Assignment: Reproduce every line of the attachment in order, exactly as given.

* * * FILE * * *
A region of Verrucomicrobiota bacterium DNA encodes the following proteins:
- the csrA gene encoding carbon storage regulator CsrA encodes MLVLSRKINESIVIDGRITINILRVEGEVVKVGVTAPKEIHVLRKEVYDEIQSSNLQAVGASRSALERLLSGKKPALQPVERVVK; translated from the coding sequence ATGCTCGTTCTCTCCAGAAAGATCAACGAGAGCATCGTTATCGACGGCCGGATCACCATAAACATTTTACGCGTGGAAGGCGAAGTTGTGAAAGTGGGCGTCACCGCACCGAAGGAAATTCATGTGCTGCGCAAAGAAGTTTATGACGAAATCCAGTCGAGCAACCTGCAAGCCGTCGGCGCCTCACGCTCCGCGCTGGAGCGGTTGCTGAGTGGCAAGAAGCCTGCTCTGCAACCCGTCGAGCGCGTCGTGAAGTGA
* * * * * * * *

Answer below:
A region of Verrucomicrobiota bacterium DNA encodes the following proteins:
- the csrA gene encoding carbon storage regulator CsrA encodes MLVLSRKINESIVIDGRITINILRVEGEVVKVGVTAPKEIHVLRKEVYDEIQSSNLQAVGASRSALERLLSGKKPALQPVERVVK; translated from the coding sequence ATGCTCGTTCTCTCCAGAAAGATCAACGAGAGCATCGTTATCGACGGCCGGATCACCATAAACATTTTACGCGTGGAAGGCGAAGTTGTGAAAGTGGGCGTCACCGCACCGAAGGAAATTCATGTGCTGCGCAAAGAAGTTTATGACGAAATCCAGTCGAGCAACCTGCAAGCCGTCGGCGCCTCACGCTCCGCGCTGGAGCGGTTGCTGAGTGGCAAGAAGCCTGCTCTGCAACCCGTCGAGCGCGTCGTGAAGTGA